Updated: Apr 4, 2023, 07:53 IST
HYDERABAD: In a bid to make Telangana a heat resilient state, municipal administration and urban development department has launched India’s first Cool Roof Policy 2023-2028 at CDMA office at Masab Tank on Monday. The policy aims to drive state-wide adoption of cool roofs by making it mandatory to install cool roofing materials, such as solar reflective paints, tiles or sheets.
The five-year policy, which came into force on April 1, and would be in operation till March 31, 2028, aims to achieve a target of implementing clean roofing technology across 300 square kilometres of roof area — majorly (200 sq km) covering Hyderabad and rest of the urban pockets in Telangana. Speaking on the occasion, MAUD minister KT Rama Rao stated that they chose to launch the policy in April rather than December so that the issue would be taken seriously during summer.
“This policy isn’t framed with a myopic vision but with a long-term vision to serve well for future generations. Even in New York, the target set was just 10 lakh sq feet, but we have set an ambitious target of bringing 300 sq km, which is 20% of the area inside ORR,” Rao explained. Rao said that the government would be implementing the scheme across all government buildings and housing schemes. “We are also making this mandatory and enforcement will be done in this regard.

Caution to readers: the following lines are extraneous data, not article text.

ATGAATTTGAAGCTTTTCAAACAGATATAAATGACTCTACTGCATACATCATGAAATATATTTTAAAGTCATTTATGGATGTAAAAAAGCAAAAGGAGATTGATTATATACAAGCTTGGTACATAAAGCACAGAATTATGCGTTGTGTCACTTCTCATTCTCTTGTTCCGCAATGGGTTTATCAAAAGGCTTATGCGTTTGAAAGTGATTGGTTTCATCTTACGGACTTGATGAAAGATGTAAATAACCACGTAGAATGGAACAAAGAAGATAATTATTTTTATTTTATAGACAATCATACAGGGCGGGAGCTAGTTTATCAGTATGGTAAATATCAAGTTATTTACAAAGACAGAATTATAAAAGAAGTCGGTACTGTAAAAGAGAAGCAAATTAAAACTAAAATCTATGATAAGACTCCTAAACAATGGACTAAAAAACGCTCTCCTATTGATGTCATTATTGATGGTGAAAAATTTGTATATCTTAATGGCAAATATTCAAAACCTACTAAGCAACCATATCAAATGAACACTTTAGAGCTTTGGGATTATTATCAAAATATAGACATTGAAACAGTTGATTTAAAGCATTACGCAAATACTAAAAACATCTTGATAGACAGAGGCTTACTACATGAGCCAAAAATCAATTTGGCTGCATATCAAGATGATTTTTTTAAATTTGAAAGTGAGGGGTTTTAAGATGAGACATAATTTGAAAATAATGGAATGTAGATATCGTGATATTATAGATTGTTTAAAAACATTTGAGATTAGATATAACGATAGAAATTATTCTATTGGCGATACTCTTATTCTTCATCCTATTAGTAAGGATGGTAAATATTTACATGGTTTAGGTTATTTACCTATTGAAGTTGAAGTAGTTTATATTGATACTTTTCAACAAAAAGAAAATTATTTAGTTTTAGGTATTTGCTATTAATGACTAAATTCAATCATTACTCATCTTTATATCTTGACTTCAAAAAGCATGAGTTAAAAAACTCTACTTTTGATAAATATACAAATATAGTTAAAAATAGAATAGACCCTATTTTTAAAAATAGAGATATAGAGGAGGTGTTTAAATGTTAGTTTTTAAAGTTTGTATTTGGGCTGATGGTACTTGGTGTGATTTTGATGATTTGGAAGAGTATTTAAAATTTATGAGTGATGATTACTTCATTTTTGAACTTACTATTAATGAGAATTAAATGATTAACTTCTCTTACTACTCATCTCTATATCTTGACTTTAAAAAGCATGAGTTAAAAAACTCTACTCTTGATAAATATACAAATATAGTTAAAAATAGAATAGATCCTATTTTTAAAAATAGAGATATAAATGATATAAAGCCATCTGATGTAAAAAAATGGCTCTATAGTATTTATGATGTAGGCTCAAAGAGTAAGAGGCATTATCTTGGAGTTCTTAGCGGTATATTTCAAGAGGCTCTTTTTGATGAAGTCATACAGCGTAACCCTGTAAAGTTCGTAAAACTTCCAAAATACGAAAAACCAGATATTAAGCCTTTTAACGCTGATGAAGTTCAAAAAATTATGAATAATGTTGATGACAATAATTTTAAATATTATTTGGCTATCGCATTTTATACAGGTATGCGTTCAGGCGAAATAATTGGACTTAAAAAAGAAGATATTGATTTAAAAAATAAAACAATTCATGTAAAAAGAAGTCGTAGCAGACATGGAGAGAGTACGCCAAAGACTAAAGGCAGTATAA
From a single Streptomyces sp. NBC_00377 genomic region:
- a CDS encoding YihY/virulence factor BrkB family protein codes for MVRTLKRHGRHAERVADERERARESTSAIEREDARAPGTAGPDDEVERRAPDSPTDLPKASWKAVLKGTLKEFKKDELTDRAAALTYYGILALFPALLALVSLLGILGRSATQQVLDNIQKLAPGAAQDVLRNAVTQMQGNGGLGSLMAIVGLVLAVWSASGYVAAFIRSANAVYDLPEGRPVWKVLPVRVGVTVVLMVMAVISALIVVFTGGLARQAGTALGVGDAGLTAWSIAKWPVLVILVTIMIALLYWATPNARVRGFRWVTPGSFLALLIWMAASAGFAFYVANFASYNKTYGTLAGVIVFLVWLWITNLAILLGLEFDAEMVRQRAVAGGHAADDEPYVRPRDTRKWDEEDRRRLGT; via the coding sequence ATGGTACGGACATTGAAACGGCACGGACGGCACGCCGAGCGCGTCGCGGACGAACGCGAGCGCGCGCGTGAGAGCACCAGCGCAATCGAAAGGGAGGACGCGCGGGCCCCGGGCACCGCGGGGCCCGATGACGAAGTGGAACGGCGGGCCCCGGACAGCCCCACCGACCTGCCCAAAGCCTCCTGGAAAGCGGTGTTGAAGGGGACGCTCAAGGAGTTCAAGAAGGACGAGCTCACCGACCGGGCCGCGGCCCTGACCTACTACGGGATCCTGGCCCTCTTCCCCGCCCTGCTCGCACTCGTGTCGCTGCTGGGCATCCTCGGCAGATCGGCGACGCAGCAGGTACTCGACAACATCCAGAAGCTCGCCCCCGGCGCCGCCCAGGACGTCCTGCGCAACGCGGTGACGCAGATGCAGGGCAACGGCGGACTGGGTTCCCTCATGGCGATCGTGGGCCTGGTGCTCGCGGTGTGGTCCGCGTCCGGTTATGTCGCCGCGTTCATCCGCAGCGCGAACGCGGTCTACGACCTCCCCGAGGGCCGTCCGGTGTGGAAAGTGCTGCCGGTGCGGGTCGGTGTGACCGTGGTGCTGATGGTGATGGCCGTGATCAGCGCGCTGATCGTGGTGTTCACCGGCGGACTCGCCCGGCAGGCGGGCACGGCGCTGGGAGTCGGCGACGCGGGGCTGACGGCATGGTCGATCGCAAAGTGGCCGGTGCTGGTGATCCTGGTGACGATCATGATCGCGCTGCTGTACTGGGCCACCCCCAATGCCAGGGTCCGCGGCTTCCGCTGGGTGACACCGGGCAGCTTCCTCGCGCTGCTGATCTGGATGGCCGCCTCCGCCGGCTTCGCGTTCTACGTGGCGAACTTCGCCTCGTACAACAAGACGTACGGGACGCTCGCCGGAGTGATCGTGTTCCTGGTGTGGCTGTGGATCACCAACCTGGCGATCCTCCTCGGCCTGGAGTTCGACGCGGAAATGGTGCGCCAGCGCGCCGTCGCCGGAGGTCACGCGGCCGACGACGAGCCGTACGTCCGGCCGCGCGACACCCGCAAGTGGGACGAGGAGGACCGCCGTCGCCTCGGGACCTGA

The occupancy certificate is linked to cool roofing solutions. We will also use it at government-assisted housing scheme, which will cover 10 crore sq feet,” he added. Apart from roofs, the policy also aims at incorporating cooling materials while laying roads, footpaths and cycling tracks. He also requested experts and builders to adopt technologies that would make the walls cooler too. Indorama Ventures Centre for Clean Energy director Professor Vishal Garg, who was involved in creating the policy, warned that 35° Celsius temperature with 100% humidity could be fatal even for a healthy person. “It hasn’t happened before, but we will soon see this frequently. When there is 100% humidity, the body loses its ability to lose heat and can cause a heat stroke and death,” Vishal revealed, during his presentation on the policy.
[This piece was written exclusively for Times Of India by Dr. Vishal Garg, Dean of Research, Plaksha University on April 4, 2023]